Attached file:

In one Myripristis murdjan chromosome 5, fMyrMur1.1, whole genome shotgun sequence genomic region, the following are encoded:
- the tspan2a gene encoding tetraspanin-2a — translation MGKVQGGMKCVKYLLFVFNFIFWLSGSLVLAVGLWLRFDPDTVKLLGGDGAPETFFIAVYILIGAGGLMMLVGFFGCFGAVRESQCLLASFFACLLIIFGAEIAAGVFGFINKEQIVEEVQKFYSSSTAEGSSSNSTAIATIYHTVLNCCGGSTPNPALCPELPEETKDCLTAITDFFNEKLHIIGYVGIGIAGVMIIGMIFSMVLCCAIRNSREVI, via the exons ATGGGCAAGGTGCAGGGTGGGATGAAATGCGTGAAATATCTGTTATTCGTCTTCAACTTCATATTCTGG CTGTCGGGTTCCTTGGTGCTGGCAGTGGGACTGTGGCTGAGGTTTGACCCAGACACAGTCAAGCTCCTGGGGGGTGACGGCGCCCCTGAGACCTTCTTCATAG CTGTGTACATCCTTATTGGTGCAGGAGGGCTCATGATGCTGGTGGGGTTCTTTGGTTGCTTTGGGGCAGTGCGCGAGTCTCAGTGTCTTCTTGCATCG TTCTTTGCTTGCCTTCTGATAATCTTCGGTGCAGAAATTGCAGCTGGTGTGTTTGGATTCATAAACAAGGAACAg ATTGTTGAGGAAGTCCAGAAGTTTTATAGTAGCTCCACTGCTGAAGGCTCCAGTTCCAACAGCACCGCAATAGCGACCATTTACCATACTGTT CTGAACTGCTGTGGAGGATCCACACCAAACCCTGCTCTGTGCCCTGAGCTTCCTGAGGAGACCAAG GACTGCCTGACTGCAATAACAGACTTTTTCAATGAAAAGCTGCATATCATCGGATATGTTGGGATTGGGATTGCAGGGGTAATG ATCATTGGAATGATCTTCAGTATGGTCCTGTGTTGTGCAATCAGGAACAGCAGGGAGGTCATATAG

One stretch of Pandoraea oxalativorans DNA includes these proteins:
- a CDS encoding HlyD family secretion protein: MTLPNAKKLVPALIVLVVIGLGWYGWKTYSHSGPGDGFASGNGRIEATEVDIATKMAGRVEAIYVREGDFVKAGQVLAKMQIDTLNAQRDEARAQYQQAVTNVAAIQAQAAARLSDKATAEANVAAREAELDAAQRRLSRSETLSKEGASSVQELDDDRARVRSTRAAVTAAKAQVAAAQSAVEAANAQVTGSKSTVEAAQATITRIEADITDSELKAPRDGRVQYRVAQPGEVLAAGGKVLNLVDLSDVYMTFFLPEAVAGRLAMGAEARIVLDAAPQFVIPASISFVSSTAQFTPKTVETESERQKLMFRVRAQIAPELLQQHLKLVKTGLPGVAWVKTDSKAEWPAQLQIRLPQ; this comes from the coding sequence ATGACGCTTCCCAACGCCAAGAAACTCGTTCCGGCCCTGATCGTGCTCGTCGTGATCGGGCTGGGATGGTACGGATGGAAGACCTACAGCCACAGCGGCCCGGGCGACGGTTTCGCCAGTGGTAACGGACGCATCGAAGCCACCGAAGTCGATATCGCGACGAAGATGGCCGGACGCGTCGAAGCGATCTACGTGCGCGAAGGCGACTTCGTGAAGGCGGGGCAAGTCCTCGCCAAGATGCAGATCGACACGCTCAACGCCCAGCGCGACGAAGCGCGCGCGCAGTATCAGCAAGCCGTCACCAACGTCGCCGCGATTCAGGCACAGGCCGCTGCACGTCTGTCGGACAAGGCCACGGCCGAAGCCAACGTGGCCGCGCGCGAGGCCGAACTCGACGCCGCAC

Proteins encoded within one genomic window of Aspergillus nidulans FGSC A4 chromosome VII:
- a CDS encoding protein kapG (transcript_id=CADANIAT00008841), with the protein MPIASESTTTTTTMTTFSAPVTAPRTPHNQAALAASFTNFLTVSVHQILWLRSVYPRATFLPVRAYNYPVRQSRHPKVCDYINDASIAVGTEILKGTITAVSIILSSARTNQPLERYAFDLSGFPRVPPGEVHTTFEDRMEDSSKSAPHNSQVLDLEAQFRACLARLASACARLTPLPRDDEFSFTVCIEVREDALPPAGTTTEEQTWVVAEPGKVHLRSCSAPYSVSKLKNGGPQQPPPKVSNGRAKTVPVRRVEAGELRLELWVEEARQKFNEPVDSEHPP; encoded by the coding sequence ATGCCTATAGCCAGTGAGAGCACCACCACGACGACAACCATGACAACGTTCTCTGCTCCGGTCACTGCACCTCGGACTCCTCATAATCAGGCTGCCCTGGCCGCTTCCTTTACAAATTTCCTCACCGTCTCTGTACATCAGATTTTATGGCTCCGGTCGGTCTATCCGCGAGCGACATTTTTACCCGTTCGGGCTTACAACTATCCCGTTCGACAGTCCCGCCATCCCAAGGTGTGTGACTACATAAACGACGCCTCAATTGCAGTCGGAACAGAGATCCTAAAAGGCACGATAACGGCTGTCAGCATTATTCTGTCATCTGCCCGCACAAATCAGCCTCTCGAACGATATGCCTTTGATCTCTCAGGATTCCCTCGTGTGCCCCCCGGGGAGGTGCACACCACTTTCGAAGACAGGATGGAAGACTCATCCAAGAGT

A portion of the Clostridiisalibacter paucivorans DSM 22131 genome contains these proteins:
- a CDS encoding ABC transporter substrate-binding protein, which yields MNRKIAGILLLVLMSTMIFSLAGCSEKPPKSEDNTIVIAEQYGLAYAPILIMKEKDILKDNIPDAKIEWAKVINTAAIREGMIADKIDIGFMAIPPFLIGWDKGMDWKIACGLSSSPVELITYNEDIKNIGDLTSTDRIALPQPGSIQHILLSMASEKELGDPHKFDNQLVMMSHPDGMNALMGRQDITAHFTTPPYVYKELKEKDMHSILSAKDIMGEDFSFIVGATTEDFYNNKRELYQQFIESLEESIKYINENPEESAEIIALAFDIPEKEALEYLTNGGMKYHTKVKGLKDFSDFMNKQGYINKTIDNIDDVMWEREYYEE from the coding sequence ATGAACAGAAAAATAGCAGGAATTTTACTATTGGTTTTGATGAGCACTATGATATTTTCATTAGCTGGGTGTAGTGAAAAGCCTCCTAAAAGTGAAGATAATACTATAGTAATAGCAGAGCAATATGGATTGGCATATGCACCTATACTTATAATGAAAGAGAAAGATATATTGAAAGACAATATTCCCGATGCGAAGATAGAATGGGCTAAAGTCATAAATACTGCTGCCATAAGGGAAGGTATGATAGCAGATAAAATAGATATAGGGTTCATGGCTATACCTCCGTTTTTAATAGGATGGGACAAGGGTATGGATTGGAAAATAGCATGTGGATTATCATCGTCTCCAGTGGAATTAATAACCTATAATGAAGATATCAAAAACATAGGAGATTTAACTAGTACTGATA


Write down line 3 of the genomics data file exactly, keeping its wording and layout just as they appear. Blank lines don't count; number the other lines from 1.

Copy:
One stretch of Pandoraea oxalativorans DNA includes these proteins: